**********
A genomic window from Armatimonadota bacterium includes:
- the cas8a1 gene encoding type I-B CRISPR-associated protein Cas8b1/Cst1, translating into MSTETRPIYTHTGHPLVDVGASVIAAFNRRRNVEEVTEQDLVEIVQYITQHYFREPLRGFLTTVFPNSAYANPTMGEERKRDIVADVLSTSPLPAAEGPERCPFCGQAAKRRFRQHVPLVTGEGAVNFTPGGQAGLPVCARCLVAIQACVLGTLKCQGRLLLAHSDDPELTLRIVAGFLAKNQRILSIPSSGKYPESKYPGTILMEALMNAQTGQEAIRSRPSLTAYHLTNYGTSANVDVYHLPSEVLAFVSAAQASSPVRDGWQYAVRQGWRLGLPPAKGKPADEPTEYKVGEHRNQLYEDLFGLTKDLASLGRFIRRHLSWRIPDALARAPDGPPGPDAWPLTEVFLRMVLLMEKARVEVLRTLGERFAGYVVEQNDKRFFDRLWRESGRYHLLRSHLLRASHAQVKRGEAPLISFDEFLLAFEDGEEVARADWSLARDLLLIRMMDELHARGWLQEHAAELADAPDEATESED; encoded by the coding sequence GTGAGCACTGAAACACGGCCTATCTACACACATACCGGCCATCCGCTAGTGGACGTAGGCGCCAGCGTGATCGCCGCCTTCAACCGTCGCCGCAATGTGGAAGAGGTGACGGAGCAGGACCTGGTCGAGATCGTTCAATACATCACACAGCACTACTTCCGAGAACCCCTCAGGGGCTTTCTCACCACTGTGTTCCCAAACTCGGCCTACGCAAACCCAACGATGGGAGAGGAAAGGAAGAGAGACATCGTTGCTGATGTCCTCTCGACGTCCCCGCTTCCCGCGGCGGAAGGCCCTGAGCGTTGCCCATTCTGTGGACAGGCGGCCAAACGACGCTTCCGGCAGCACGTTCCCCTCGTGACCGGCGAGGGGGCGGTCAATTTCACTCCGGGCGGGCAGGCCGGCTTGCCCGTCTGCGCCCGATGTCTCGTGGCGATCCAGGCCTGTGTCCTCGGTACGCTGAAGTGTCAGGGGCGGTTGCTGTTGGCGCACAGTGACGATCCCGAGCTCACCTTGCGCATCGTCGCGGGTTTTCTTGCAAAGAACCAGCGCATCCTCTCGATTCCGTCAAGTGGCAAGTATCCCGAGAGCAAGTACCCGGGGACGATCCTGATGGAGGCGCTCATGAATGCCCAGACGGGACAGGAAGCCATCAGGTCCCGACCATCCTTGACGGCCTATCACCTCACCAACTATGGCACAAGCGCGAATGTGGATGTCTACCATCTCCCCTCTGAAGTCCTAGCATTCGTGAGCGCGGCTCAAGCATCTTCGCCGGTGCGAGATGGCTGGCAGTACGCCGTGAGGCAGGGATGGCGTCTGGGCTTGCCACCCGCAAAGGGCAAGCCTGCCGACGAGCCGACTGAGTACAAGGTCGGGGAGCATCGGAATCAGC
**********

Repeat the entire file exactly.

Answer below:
A genomic window from Armatimonadota bacterium includes:
- the cas8a1 gene encoding type I-B CRISPR-associated protein Cas8b1/Cst1, translating into MSTETRPIYTHTGHPLVDVGASVIAAFNRRRNVEEVTEQDLVEIVQYITQHYFREPLRGFLTTVFPNSAYANPTMGEERKRDIVADVLSTSPLPAAEGPERCPFCGQAAKRRFRQHVPLVTGEGAVNFTPGGQAGLPVCARCLVAIQACVLGTLKCQGRLLLAHSDDPELTLRIVAGFLAKNQRILSIPSSGKYPESKYPGTILMEALMNAQTGQEAIRSRPSLTAYHLTNYGTSANVDVYHLPSEVLAFVSAAQASSPVRDGWQYAVRQGWRLGLPPAKGKPADEPTEYKVGEHRNQLYEDLFGLTKDLASLGRFIRRHLSWRIPDALARAPDGPPGPDAWPLTEVFLRMVLLMEKARVEVLRTLGERFAGYVVEQNDKRFFDRLWRESGRYHLLRSHLLRASHAQVKRGEAPLISFDEFLLAFEDGEEVARADWSLARDLLLIRMMDELHARGWLQEHAAELADAPDEATESED; encoded by the coding sequence GTGAGCACTGAAACACGGCCTATCTACACACATACCGGCCATCCGCTAGTGGACGTAGGCGCCAGCGTGATCGCCGCCTTCAACCGTCGCCGCAATGTGGAAGAGGTGACGGAGCAGGACCTGGTCGAGATCGTTCAATACATCACACAGCACTACTTCCGAGAACCCCTCAGGGGCTTTCTCACCACTGTGTTCCCAAACTCGGCCTACGCAAACCCAACGATGGGAGAGGAAAGGAAGAGAGACATCGTTGCTGATGTCCTCTCGACGTCCCCGCTTCCCGCGGCGGAAGGCCCTGAGCGTTGCCCATTCTGTGGACAGGCGGCCAAACGACGCTTCCGGCAGCACGTTCCCCTCGTGACCGGCGAGGGGGCGGTCAATTTCACTCCGGGCGGGCAGGCCGGCTTGCCCGTCTGCGCCCGATGTCTCGTGGCGATCCAGGCCTGTGTCCTCGGTACGCTGAAGTGTCAGGGGCGGTTGCTGTTGGCGCACAGTGACGATCCCGAGCTCACCTTGCGCATCGTCGCGGGTTTTCTTGCAAAGAACCAGCGCATCCTCTCGATTCCGTCAAGTGGCAAGTATCCCGAGAGCAAGTACCCGGGGACGATCCTGATGGAGGCGCTCATGAATGCCCAGACGGGACAGGAAGCCATCAGGTCCCGACCATCCTTGACGGCCTATCACCTCACCAACTATGGCACAAGCGCGAATGTGGATGTCTACCATCTCCCCTCTGAAGTCCTAGCATTCGTGAGCGCGGCTCAAGCATCTTCGCCGGTGCGAGATGGCTGGCAGTACGCCGTGAGGCAGGGATGGCGTCTGGGCTTGCCACCCGCAAAGGGCAAGCCTGCCGACGAGCCGACTGAGTACAAGGTCGGGGAGCATCGGAATCAGC